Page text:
A contraction is a shortened phrase. He will becomes he’ll, are not becomes aren’t, would have becomes would’ve, and it is becomes it’s. In all of these cases, the apostrophe stands in for the missing letters.
You may find yourself being steered away from using contractions in your papers. While you should follow your teacher’s preference, keep in mind that leaving out contractions can often make your words sound too formal and stilted. (And you shouldn’t eliminate contractions in your papers just to up your word count!)
Possessive pronouns vs. contractions
- your vs. you’re
- its vs. it’s
- their vs. they’re
All three of these pairs are the same kind of pair: a possessive pronoun and a contracted version of a pronoun + to be (you’re = you are; it’s = it is; they’re = they are). These are easy to mix up (especially its/it’s) because—as we’ve learned—an apostrophe + s indicates possession. The best way to use these correctly is to remember that possessive pronouns never have an apostrophe: if there’s an apostrophe with a pronoun, it’s a contraction, not a possessive.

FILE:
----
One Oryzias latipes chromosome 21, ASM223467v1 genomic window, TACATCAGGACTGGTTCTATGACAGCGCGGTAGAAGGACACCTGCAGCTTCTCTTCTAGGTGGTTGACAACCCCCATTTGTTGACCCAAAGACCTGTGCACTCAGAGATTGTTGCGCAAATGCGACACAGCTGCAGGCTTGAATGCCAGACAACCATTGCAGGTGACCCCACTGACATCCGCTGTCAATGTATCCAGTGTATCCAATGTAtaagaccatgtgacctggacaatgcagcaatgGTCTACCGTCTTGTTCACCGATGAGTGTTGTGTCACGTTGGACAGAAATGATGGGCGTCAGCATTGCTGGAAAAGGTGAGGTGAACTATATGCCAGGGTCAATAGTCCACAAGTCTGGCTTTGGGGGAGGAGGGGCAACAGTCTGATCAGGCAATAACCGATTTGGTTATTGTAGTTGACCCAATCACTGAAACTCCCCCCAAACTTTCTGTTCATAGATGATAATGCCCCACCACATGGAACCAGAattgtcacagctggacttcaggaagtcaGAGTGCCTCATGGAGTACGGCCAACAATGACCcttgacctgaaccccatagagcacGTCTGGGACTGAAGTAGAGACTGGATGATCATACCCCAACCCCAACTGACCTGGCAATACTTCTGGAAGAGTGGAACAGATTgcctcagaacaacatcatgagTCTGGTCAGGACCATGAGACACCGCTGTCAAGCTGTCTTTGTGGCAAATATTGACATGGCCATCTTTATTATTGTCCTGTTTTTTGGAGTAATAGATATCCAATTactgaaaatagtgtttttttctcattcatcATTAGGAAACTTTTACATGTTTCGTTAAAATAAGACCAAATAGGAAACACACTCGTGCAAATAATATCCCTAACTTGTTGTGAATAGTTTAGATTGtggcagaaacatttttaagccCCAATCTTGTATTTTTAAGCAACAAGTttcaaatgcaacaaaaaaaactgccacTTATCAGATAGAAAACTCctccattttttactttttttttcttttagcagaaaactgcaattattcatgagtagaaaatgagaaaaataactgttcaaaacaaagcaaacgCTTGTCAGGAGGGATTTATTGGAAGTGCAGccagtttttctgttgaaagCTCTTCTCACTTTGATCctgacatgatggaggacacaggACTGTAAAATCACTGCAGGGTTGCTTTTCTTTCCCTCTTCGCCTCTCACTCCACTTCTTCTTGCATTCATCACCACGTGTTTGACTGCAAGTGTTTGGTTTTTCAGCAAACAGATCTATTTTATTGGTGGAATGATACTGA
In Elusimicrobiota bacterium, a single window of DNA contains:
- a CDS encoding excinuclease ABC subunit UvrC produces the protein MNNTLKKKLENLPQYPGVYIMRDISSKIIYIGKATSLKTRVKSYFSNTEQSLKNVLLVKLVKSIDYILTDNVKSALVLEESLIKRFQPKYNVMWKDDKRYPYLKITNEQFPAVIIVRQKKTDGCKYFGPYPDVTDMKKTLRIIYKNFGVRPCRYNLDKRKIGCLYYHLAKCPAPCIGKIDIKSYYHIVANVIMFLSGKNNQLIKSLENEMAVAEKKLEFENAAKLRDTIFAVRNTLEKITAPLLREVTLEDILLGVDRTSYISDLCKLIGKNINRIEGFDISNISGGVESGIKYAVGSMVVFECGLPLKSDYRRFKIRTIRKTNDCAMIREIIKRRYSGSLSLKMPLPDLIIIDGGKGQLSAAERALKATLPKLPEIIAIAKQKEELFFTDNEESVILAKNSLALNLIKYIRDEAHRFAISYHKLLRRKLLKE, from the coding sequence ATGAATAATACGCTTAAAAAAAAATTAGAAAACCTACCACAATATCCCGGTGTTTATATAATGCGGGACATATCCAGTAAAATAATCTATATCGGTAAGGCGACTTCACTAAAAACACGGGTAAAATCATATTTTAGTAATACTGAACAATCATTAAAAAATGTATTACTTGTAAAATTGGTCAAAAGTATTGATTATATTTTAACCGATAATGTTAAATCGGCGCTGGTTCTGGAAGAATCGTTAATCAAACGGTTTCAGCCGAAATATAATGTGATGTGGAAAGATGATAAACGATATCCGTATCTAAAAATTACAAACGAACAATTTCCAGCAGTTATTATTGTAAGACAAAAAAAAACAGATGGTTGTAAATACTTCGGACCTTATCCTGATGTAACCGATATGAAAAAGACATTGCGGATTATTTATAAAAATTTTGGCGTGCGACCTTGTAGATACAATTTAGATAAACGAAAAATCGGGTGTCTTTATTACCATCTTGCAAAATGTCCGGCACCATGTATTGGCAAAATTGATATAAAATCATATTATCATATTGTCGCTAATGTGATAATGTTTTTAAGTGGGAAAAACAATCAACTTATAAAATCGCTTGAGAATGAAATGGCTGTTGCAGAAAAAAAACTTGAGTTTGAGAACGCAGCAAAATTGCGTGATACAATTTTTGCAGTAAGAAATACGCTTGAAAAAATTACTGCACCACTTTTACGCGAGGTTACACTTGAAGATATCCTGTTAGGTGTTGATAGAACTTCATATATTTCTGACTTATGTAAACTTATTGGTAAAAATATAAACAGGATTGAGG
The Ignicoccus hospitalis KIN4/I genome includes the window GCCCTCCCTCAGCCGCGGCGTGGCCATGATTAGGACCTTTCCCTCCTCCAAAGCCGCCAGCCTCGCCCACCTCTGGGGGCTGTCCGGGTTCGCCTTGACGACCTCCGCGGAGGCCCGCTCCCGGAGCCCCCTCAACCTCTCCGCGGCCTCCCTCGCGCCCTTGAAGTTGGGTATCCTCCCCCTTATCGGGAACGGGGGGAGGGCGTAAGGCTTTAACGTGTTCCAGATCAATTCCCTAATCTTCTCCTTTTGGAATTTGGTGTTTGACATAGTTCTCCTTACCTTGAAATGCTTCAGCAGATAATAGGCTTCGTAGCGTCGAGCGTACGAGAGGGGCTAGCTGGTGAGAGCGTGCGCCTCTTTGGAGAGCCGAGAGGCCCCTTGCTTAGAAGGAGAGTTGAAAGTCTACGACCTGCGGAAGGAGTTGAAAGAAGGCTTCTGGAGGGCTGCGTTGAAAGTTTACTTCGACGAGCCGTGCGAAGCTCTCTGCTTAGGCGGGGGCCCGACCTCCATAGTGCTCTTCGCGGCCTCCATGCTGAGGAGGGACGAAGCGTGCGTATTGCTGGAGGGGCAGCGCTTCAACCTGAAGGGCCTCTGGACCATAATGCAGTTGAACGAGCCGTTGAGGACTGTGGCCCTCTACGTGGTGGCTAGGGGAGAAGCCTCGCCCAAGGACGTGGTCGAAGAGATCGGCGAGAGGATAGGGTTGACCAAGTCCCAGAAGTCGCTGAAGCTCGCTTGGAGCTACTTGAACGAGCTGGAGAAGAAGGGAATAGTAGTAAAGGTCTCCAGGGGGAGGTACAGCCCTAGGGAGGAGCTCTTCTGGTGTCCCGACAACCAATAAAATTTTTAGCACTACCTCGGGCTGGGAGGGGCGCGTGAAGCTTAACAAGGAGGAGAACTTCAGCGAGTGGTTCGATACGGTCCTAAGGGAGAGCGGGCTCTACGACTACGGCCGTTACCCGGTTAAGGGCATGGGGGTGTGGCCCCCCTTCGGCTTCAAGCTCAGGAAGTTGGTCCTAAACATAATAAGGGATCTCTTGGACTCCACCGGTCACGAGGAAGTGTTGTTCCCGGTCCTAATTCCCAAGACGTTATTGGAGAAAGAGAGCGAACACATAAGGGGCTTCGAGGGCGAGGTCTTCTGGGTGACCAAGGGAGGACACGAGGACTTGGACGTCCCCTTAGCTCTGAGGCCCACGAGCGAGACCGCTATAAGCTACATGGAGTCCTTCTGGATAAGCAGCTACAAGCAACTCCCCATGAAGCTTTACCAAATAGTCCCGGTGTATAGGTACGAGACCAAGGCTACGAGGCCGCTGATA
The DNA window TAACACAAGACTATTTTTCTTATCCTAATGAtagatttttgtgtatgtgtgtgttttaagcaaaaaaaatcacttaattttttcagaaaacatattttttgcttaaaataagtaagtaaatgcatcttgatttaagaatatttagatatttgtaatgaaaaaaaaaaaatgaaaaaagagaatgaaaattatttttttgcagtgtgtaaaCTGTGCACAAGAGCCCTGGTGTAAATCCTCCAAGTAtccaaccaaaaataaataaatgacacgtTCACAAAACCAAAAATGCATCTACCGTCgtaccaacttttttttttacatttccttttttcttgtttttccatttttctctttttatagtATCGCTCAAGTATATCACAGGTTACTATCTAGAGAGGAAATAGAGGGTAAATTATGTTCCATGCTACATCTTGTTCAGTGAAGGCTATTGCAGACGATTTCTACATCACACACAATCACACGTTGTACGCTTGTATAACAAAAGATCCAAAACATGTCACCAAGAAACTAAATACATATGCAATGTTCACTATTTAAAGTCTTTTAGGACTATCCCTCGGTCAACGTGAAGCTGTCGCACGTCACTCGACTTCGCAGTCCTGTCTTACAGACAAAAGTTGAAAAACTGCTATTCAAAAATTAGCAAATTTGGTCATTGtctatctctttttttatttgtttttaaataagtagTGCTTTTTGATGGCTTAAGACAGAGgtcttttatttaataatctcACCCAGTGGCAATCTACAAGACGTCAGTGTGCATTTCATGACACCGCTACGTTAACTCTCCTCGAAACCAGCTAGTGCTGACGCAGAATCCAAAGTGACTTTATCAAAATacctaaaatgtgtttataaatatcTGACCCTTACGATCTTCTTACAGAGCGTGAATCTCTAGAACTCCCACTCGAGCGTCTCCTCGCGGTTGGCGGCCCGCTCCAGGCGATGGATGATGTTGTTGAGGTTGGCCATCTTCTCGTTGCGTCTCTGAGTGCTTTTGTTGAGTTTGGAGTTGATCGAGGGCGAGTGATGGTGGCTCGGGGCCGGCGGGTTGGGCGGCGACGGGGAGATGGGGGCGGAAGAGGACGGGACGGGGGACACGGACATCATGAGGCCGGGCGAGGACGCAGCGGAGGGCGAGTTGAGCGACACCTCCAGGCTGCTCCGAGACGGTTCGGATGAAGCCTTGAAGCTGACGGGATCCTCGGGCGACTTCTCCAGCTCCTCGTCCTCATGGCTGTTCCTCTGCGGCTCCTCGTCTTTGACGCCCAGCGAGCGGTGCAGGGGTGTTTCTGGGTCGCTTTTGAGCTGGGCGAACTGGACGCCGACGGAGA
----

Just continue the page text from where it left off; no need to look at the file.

In technical writing, acronyms and numbers are frequently pluralized with the addition of an apostrophe + s, but this is falling out of favor, and there is typically no need to put an apostrophe in front of the s. For example, SSTs (sea surface temperatures) is more acceptable than SST’s when your intention is simply to pluralize.
Ideally, with an acronym or number, use the apostrophe before the s only to show possession (i.e., “1860’s law”; “DEP’s testing”) or when confusion would otherwise result (“mind your p’s and q’s”).
You can also use an apostrophe to stand in for omitted numbers.
It’s important to note that the use of contractions and the use of apostrophes to stand in for omitted numbers are generally considered too informal for most academic writing.
Some students wonder why they should bother learning these rules, then. The answer is that there are plenty of writing situations in which contractions are appropriate. It’s just that contractions are too informal for most of the formal papers you write for college and should be avoided in those situations.